Still, two numbers in the PPP poll — again, the Democratic-leaning pollster — should stick out like a sore thumb. On repealing the gas tax? 65% support the state of emergency (which everyone agrees will be a very long emergency). On CRT in public schools? 50% strongly oppose and another 15% oppose it — two star issues for the Democratic Party that their progressive base simply won’t allow the liberal leadership to implement.

Interestingly enough, we don’t get a generic voting question from Roanoke, although the PPP poll shows an R+1 (RCP has R+2.2 while Rasmussen – the Republican firm – has the generic vote at R+8).

In a one-on-one between Joe Biden and Donald Trump in Virginia? Biden earns +10 according to PPP, which is roughly where Biden was in 2020 when he enjoyed a 15-point higher approval rating and didn’t give up on Afghanistan, skyrocketed gasoline prices north, stumbled in the Russian-Ukrainian conflict, sent inflation north of 8%, and helped nudge the J6 Commission into a sort of improvised constitutional convention.

This is where the rubber meets the road.

If you’re inclined to believe that 2022 will look a lot like 2020, then the PPP survey will work for you.

If you’re inclined to think that Biden’s approval ratings down 15 points since August 2020 will impact the election, then the Roanoke College poll will be faster.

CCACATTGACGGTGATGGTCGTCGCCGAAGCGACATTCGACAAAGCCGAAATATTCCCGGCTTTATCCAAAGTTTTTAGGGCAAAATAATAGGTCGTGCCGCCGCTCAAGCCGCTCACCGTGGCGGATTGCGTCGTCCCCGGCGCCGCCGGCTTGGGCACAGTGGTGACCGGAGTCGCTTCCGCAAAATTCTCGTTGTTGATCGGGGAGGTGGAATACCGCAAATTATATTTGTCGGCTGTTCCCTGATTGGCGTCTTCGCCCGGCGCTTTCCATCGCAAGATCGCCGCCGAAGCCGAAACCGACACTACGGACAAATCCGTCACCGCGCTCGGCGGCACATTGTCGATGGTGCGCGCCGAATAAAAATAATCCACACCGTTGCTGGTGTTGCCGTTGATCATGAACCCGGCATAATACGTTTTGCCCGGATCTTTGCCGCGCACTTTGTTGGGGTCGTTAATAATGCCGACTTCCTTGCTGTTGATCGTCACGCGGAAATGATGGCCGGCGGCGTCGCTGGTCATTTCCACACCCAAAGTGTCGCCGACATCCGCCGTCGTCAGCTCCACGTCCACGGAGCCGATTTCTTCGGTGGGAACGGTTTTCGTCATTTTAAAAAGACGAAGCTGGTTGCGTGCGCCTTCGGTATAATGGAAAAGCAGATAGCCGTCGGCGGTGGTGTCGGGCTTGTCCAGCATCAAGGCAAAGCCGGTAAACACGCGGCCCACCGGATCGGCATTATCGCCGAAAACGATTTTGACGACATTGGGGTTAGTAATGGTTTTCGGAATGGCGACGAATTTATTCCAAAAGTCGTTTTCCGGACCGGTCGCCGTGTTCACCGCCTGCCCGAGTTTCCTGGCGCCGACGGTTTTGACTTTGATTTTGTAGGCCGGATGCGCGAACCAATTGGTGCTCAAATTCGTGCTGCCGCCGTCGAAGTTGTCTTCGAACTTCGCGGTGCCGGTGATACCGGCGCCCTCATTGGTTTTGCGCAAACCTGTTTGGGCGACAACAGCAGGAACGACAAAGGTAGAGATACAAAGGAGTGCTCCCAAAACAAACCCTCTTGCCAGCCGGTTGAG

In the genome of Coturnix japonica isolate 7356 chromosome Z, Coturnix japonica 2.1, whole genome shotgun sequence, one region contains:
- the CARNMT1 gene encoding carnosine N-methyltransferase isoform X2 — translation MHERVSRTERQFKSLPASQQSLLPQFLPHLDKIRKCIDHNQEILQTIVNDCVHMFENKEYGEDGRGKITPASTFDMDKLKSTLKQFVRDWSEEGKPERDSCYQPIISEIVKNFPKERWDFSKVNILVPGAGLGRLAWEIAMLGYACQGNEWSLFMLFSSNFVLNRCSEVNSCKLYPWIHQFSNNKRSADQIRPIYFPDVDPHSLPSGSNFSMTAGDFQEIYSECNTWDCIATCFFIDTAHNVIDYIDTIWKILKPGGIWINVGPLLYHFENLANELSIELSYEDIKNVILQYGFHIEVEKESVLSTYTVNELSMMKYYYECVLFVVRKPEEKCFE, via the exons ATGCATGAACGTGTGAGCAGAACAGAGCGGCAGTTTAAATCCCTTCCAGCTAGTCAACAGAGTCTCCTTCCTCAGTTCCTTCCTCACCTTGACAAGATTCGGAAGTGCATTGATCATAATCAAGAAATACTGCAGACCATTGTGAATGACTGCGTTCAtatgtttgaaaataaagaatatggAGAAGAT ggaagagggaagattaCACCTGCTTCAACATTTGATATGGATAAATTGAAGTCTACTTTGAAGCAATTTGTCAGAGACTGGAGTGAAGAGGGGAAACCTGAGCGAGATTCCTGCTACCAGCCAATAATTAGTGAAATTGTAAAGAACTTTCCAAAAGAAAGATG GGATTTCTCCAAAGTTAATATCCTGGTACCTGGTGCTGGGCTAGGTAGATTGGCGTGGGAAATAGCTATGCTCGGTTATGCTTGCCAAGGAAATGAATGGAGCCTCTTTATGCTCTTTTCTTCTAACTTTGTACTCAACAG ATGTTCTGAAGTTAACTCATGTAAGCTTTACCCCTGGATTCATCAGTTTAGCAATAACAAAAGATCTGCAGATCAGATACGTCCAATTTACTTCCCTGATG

Then there’s this little tidbit buried in the PPP survey methodology:

This, ladies and gentlemen, is how you skew a poll. Guess how smartphone and SMS users usually vote?

Now, to be fair, Roanoke College has also gone live:

A total of 648 Virginia residents, age 18 or older, were included in this study. The telephone interviews, conducted in English, included 403 of the respondents and 245 responses were drawn from an exclusive online panel of Virginians.

But not SMS.

The real number — and it’s something no one on either side really wants to hear — is that the approval rating of any governor in Virginia is going to mirror the approval rating of anyone in the White House.

Currently? Joe Biden is at 43% – down from about 8.6% in the RCP average.

Where was he in November 2021? Just about 43%.

How did the Republicans do in November 2021? About R+1.9 in Virginia – only 50,000 votes.

Which means if you divide the difference between Roanoke’s 37% favorable ratings for Biden and the 50% PPP, you get it. . . well, what do I know: Biden at 43.5%.

Which means the real benefits of Youngkin are probably close to 50% – if Roanoke and PPP have decent methodologies (they do) trying to explain the world according to the assumptions incorporated in the respective surveys. Which is safe to assume due to correlations elsewhere and can be filled in with more data points.

Of course, it’s fun to shout about it.

Boring as it is.

But people are paid to be like that. The rest of us have to smile and tolerate it.

In the meantime, if you’re wondering what it has to do with things, the right answer is what you feel inside your belly.

Nothing really moved the needle except for two things far beyond Richmond’s control: inflationary pressures caused by Washington and scarcity of goods caused by the conflict in Ukraine – the classic definition of the Jimmy Carter era stagflation.

That’s where we’re headed, folks. Or already are.

With approval ratings hostage to political and economic realities, the era of plenty fueled by the peace dividend, market bubble and massive debt spending is coming home. Good luck catching the grenades!